and all the roots and ruts mysteriously disappear.
Abandon all hope ye who enter!
I guess there's no turning back now.
So far so good, but didn't people say this was really hard and techical?
Yep, the pace picks up here a little bit (1.5 Mb movie).
Thanks to Kenny for audio accompanyment.
The washerboard trail from people skidding makes full suspension a big help.
I got my lycra tights... next time I'll have to bring a cape!
We can be Superheroes against trail use crime!! : ) Yeah, fighting against unfair treatment of mountain bikers
They've built a number of little tricks into the trail, including log-piles and drops and a teeter-totter!
That teeter-totter is harder than it looks, getting the rear wheel on it just right.
Here we offer both the right way to do it (1.8 Mb movie),
and the wrong way (1.4 Mb movie).
Okay, so maybe it's not exactly the North Shore.
If using QuickTime, you can
go through it frame by frame (and backwards!) with the cursor keys and see where the rear tire doesn't properly engage
on the second clip.
Here's a jump and a log pile as we continue down the trail.
As you can see, for almost every stunt they made there's an alternative trail around it.
They've also scattered log piles all over the trail, and you also need to watch out for fallen trees
which I don't think were put there intentionally-- you can really knock your head on some of them.
Here's me gearing up to catch big air over a log pile (1.6 Mb movie)!! Not!!!
There are all kinds of other stunts, varying in difficulty, along the way.
Later comes a thin ride down the hogback spine of a narrow ridge, with steep falls on either side.
I would have gotten a picture, but it was too thin
to stop safely. And I don't recall any way around it either.
After the stunts,
it's a final mellow descent through the new growth redwoods, down to the valley floor.
Despite the recent logging, it was still very pretty along a number of sections here.
Well that was over with quickly. Back to the day-to-day realities of Bay Area biking.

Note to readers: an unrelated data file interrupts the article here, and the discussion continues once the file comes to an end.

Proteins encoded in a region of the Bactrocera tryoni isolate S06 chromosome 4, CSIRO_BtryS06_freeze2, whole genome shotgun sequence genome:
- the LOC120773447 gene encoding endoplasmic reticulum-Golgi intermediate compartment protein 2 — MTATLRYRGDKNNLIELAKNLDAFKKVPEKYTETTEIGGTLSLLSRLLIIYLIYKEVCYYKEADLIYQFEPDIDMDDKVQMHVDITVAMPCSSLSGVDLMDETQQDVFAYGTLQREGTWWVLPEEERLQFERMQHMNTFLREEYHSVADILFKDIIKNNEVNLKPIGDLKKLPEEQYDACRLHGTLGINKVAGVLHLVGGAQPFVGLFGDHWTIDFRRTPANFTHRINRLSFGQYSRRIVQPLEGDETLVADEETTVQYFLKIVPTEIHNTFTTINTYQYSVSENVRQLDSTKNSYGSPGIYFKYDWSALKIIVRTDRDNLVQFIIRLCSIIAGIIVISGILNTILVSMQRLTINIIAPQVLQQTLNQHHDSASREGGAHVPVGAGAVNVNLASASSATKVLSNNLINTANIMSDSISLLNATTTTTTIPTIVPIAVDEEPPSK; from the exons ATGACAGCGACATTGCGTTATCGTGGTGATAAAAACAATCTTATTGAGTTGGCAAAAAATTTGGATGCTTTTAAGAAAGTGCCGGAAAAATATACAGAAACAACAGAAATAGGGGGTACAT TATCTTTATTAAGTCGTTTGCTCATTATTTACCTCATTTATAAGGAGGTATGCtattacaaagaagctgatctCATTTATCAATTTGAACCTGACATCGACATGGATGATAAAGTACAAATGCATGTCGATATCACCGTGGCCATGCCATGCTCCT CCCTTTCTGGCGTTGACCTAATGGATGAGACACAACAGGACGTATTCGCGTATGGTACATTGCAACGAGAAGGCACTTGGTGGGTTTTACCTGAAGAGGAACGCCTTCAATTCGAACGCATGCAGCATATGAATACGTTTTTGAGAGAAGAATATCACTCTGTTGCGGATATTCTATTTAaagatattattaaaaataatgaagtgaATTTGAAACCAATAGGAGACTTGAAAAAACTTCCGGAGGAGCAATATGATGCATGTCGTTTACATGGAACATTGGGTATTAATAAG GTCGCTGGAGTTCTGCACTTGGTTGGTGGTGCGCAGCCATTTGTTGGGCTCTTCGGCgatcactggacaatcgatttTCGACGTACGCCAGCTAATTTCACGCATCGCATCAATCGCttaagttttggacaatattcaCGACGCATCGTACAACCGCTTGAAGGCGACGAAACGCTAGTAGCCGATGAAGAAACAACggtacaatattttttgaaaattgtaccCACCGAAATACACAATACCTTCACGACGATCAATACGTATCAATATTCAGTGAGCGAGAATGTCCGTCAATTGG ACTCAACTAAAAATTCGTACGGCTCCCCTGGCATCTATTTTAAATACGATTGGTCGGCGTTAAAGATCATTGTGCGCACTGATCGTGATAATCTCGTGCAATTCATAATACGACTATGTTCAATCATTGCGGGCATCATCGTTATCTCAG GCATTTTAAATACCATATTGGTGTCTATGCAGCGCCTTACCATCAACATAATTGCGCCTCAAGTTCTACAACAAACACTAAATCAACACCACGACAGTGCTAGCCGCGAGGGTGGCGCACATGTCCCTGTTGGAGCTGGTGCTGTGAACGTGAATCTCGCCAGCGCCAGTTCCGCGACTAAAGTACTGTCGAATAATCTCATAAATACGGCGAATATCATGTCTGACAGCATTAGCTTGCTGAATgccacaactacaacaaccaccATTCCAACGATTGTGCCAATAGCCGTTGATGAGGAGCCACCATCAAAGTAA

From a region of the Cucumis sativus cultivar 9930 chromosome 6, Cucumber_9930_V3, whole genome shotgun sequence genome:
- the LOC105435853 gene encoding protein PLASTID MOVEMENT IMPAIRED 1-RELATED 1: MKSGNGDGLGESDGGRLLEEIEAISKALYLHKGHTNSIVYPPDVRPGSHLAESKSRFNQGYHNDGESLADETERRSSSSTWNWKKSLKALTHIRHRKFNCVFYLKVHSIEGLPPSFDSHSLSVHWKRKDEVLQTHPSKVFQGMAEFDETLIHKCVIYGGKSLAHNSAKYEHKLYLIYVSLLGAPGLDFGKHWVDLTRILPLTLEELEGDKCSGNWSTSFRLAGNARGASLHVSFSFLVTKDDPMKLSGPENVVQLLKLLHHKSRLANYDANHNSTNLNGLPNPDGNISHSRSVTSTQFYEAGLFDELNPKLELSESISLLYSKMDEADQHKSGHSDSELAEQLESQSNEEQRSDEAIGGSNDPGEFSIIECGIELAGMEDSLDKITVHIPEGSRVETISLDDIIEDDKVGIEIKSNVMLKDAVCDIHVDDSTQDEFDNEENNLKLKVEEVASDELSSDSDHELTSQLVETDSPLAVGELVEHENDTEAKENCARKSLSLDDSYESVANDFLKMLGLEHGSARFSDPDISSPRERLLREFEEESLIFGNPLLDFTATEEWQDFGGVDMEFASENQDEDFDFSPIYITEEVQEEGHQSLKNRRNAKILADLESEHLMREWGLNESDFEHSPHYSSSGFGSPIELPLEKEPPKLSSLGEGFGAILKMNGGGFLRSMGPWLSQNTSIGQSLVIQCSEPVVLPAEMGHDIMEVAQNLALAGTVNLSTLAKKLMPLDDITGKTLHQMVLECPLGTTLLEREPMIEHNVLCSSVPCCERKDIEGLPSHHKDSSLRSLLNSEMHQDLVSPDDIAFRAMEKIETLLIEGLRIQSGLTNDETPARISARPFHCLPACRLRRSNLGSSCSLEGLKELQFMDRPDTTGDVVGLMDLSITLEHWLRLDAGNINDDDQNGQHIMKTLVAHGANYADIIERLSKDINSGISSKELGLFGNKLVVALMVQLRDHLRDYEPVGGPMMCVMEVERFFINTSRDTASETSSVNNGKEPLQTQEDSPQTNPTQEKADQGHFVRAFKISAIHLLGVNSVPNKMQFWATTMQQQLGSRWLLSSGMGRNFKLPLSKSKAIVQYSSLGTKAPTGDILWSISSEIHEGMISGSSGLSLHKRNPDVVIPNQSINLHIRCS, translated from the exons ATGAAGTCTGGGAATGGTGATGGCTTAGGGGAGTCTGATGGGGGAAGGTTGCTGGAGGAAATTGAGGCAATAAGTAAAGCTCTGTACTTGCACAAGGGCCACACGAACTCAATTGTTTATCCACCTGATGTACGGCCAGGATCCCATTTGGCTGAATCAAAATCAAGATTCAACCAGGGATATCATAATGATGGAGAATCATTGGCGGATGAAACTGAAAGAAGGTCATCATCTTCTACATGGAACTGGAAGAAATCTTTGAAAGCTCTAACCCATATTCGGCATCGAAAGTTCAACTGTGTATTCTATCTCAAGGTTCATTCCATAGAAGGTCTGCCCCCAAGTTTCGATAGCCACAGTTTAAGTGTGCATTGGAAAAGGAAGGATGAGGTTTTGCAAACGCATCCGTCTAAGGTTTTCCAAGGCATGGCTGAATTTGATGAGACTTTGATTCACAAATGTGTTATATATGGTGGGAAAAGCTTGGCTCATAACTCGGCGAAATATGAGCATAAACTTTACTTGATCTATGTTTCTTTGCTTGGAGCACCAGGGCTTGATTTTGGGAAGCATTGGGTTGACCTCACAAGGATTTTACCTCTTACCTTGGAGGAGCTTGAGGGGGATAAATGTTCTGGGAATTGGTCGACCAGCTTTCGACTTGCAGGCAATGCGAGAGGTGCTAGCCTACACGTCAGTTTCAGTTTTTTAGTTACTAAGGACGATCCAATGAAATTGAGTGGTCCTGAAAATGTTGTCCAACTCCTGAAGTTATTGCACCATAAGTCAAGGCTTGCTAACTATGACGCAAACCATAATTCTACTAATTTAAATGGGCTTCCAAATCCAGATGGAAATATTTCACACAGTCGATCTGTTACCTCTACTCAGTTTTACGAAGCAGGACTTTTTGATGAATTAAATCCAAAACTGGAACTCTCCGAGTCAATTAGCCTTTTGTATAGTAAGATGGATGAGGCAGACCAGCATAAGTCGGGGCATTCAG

Here we are starting the 700 foot climb on dirt road back out of the valley to the parking lot.
Cars can drive on this, and since you can also drive almost to the top shuttling is possible. But the grades
are so reasonable you have to be really lazy for that.
With no reason to hold back we let it go and were back to the car in good time.
Incredible. I started this webpage with the 5 Mb I got free through my internet provider,
and hardly six months after I expanded it to 200 Mb through Dreamhost.com,
I'm now worried about filling that up!
Eventually I imagine these video clips will be taken down as we make cooler ones to replace them.
Besides, Soquel Demonstration Forest still has yet another trail for us to see.
I bought a 256 Mb Compact Flash just in time, so there was plenty of space on the memory stick for our
Freeriding's origins are in conservation, and the stunts it is known for were initially intended to
protect sensitive areas-- not to provide fun or challenge.
We all know what has happened since.
But the legalization of the Braille Trail
follows this earlier tradition,
since the portions of the trail went through
creekbeds and risked silting up Soquel Creek where steelhead trout are recently making a comeback.
In reconstructing the trail, protection was provided to the developing rookery.
(b. July 6, 2003)
Back to Santa Cruz.
Back to Gatetrails.com.